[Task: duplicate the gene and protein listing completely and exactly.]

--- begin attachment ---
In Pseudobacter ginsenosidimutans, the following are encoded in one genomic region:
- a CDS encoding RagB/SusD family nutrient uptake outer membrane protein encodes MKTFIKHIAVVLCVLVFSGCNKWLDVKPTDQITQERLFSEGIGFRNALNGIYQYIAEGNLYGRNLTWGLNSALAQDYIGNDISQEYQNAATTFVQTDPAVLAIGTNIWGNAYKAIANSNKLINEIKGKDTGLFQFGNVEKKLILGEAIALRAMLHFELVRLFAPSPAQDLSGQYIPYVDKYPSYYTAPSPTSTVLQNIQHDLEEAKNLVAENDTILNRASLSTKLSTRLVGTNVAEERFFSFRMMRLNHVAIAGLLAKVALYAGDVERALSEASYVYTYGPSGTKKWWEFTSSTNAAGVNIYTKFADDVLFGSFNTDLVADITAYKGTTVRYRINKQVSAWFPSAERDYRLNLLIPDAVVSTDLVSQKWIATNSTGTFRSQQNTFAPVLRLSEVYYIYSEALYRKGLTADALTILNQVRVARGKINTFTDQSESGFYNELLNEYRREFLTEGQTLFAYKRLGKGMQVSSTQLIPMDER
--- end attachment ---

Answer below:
In Pseudobacter ginsenosidimutans, the following are encoded in one genomic region:
- a CDS encoding RagB/SusD family nutrient uptake outer membrane protein encodes MKTFIKHIAVVLCVLVFSGCNKWLDVKPTDQITQERLFSEGIGFRNALNGIYQYIAEGNLYGRNLTWGLNSALAQDYIGNDISQEYQNAATTFVQTDPAVLAIGTNIWGNAYKAIANSNKLINEIKGKDTGLFQFGNVEKKLILGEAIALRAMLHFELVRLFAPSPAQDLSGQYIPYVDKYPSYYTAPSPTSTVLQNIQHDLEEAKNLVAENDTILNRASLSTKLSTRLVGTNVAEERFFSFRMMRLNHVAIAGLLAKVALYAGDVERALSEASYVYTYGPSGTKKWWEFTSSTNAAGVNIYTKFADDVLFGSFNTDLVADITAYKGTTVRYRINKQVSAWFPSAERDYRLNLLIPDAVVSTDLVSQKWIATNSTGTFRSQQNTFAPVLRLSEVYYIYSEALYRKGLTADALTILNQVRVARGKINTFTDQSESGFYNELLNEYRREFLTEGQTLFAYKRLGKGMQVSSTQLIPMDER